Here’s what you should know during COVID-19
Page last updated June 30, 2020
A Message to Patients
Due to the significant increase of COVID-19 exposure across our state, we have adjusted our visitor policy effective July 1 in order to minimize risk and ensure the safety of all patients and staff.
- Pregnant patients may no longer bring a visitor to ultrasound appointments. We encourage patients to use FaceTime or take short video during the ultrasound to share the experience with loved ones.
- One visitor may accompany a minor to an appointment unless the minor consents to no visitor.
- Patients and visitors must complete the COVID-19 screening process.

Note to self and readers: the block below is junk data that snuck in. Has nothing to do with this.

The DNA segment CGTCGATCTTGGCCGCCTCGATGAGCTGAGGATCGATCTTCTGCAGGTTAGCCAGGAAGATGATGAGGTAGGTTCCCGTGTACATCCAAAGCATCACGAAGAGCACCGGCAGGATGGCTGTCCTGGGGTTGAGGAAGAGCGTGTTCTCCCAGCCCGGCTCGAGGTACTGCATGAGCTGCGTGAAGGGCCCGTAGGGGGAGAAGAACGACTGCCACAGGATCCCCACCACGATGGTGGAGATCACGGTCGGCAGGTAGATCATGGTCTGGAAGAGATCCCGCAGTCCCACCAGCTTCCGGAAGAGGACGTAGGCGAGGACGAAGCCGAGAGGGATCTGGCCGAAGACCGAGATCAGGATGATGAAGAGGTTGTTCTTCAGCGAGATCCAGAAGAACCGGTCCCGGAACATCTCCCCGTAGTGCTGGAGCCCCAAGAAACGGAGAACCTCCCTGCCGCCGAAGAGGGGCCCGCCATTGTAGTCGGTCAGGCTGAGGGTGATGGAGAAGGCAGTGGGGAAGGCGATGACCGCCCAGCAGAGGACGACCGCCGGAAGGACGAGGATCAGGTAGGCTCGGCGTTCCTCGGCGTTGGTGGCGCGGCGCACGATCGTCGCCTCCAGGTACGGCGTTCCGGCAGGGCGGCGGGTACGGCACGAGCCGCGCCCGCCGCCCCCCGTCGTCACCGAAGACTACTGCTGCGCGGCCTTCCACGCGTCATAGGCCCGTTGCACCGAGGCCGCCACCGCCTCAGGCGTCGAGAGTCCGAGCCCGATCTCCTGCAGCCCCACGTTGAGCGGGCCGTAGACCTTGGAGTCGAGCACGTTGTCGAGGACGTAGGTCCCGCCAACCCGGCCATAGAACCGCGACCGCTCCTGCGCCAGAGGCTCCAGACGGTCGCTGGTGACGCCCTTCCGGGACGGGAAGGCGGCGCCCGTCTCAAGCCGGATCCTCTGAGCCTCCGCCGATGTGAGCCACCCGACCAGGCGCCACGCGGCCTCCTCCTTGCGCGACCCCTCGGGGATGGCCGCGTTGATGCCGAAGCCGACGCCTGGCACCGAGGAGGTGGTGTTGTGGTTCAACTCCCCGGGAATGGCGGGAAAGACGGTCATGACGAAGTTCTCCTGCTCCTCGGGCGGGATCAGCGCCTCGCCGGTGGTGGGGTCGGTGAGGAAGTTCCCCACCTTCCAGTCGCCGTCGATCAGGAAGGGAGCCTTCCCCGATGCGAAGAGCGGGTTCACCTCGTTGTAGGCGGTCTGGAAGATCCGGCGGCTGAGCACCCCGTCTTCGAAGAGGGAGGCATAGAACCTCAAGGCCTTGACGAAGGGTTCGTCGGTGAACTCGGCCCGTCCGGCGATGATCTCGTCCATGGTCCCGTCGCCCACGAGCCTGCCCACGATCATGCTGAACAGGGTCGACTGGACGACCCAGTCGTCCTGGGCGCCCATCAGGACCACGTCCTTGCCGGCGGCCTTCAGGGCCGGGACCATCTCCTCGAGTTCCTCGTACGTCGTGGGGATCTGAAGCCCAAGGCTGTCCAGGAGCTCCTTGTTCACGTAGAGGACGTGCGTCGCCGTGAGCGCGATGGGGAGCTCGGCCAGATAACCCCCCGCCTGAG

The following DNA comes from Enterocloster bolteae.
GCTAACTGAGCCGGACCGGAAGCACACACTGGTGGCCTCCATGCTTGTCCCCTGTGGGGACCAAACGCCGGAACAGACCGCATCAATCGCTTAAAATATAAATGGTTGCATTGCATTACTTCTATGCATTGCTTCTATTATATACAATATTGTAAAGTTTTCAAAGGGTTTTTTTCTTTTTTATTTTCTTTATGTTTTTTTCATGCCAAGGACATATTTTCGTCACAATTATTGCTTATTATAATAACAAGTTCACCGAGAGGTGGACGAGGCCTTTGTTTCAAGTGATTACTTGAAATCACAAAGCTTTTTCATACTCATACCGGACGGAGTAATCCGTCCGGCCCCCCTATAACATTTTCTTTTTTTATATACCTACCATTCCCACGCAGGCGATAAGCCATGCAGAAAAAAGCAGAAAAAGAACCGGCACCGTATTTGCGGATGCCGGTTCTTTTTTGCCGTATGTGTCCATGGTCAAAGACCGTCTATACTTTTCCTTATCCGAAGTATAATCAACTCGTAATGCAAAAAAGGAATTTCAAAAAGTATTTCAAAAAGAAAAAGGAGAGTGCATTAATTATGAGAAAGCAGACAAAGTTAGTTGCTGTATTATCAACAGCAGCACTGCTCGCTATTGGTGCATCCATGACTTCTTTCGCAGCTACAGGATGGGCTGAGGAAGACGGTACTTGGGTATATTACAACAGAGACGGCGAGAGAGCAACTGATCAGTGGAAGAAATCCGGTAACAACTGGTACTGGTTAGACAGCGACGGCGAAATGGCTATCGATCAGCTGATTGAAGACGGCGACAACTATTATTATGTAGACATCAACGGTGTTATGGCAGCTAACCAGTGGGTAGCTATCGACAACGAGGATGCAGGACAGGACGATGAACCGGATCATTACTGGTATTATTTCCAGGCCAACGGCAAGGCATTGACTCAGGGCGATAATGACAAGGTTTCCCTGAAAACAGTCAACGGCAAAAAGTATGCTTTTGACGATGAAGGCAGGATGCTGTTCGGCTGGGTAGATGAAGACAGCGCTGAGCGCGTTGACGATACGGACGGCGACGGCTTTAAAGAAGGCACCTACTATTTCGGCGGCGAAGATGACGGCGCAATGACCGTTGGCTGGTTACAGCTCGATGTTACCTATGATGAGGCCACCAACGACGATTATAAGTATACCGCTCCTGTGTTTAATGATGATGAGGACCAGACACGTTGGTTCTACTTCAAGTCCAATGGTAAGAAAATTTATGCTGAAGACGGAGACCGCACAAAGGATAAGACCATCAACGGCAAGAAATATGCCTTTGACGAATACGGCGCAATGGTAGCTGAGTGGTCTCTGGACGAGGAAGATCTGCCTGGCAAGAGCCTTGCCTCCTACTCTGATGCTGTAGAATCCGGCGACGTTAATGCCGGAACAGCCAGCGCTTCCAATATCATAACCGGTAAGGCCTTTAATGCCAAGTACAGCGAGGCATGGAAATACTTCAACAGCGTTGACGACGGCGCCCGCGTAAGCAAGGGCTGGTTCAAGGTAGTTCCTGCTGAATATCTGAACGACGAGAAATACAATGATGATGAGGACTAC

- Patients and visitors must wear a mask at all times during the entire office visit.
We will continue to reassess our visitor guidelines and provide you with ongoing updates. Thank you for your understanding as we do our very best to keep you safe.
What to Know About Your Appointment
We now offer Telemedicine!
If You Have an Upcoming Appointment
If you come to an appointment at one of our offices, please come alone. If a visitor must accompany you, we will permit only one visitor and that person must be 18 or older, and will be asked to complete our screening questionnaire to identify anyone who has traveled to a high-risk area within the past 14 days, those with known exposure and/or those who are having symptoms.
Please help us protect all patients and staff by following these guidelines when you visit our offices:
- Please honor our NO visitor policy. Visitors will be permitted for extreme exceptions only and must be pre-approved before arriving.